Archive for the ‘Conceptual: 8 and up’ Category

Movie review: The Thin Man

Sunday, August 9th, 2009

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Recommended for ages 12 and up

Released in 1934, this was the first in the series of Thin Man movies.

We watched this as a family. Perhaps it is less confusing on the big screen. I am not terribly good at mysteries and I am also not a very keen observer of film, but for the first hour of this film, neither my cinematically literate husband nor daughter could differentiate between the women in the movie nor could they follow the action or dialog. I ended up having to explain everything to them and since I guessed most of the plot within the first 10 minutes, I accidentally ended up telling them what happened early on too.

So, anyway, your standard oblivious, not-kind-to-others genius disappears, and a couple of rich dilettantes who are much smarter than the bungling detective assigned to the case help find out what happened, even though they drink pretty much constantly, and what’s in those glasses is not water.

The women’s dresses/gowns are astonishing (think all-Bjork-all-the-time). The dog is adorable. The bad guys are ugly. There’s no food at any party, just liquids (not water). The dialog is fast-paced, delivered in varying degrees of New-York-ese, and old-fashioned.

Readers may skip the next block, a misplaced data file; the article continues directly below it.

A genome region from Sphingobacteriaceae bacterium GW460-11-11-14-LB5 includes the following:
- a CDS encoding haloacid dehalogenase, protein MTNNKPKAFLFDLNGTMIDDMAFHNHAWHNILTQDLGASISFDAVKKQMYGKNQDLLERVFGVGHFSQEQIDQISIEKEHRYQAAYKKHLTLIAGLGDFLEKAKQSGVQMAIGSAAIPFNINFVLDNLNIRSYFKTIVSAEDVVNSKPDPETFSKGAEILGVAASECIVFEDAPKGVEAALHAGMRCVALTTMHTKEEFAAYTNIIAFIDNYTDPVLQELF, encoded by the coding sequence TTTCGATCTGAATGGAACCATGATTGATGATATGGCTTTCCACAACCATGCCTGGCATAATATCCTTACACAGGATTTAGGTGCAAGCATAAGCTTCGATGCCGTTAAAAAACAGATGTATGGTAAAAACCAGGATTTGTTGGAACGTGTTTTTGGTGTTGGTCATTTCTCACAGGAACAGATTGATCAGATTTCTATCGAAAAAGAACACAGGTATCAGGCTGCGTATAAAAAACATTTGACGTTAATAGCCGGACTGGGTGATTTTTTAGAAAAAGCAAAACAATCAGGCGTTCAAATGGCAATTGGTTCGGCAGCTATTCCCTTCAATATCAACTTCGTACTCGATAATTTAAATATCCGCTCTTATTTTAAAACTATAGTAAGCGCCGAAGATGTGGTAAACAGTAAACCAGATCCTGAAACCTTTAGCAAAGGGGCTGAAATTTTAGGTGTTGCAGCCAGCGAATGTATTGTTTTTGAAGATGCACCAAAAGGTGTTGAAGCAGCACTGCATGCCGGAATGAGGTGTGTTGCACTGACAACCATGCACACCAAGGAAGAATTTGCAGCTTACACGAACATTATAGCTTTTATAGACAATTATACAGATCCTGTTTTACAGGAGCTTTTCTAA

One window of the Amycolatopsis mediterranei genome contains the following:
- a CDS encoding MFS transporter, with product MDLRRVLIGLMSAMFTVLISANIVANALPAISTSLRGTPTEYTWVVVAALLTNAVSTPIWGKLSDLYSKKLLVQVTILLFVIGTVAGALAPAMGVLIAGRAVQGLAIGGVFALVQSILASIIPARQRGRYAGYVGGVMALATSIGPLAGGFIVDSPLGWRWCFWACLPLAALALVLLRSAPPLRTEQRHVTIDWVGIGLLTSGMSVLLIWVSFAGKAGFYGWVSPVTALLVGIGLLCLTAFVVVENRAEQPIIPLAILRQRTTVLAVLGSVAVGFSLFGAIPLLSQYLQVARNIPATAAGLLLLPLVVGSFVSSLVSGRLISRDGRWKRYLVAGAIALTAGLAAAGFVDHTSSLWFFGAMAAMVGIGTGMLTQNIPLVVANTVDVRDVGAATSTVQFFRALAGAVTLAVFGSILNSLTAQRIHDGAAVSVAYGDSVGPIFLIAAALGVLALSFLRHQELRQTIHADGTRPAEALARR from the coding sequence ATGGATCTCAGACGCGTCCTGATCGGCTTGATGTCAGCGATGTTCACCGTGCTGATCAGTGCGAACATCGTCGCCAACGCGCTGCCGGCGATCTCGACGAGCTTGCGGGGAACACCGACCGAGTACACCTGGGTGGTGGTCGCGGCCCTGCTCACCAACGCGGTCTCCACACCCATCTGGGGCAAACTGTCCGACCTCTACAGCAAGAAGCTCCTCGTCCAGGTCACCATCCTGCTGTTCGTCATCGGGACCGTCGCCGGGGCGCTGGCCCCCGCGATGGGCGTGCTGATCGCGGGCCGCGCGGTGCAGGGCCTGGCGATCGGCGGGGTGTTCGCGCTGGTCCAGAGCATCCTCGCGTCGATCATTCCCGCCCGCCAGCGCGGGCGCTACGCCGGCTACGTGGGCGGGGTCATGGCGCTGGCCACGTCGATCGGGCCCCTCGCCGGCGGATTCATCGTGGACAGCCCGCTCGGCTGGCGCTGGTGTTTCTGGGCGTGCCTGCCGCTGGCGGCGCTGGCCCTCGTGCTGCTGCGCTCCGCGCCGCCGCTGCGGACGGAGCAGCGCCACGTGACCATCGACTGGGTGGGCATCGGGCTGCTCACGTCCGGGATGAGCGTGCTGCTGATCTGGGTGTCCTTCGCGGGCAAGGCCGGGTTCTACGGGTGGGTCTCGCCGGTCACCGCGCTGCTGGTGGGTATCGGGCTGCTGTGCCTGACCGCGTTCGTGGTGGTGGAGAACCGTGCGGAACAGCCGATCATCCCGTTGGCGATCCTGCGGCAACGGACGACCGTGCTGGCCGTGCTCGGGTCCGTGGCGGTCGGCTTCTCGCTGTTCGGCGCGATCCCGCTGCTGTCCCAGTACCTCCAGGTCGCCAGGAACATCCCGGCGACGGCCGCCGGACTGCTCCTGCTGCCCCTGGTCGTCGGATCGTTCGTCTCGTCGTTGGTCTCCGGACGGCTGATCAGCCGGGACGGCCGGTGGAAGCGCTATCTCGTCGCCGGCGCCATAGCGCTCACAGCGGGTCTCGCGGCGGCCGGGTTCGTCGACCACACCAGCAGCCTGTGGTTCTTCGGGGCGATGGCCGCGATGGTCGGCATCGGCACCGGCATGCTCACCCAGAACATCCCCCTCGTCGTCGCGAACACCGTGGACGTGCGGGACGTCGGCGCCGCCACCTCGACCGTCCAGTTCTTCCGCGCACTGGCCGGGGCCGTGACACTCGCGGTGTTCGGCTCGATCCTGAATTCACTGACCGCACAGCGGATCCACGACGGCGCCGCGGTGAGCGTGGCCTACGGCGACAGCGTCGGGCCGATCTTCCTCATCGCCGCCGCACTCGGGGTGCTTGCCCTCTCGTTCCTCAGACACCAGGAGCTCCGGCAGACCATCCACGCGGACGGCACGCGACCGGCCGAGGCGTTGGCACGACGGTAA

Challenging to follow, maybe not a bad thing in a film. But really — a mystery that I solved within minutes? I who never predict plot twists in film unless they are blasted out to me? Maybe I saw this film before in a previous life….

Get The Thin Man

Book review: In Search Of Mockingbird

Wednesday, July 15th, 2009

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Author:Loretta Ellsworth
Reading Level (Conceptual):Children 8 and up
Reading Level (Vocabulary):Children 8 and up
Genre:fiction
Year of publication:2007

This is a book about a girl who spends three days on a bus to visit Harper Lee, the author of "To Kill A Mockingbird". Her mom died when she was a baby, and Erin, who is exactly sixteen, just wants to know her mother before her father re-marries.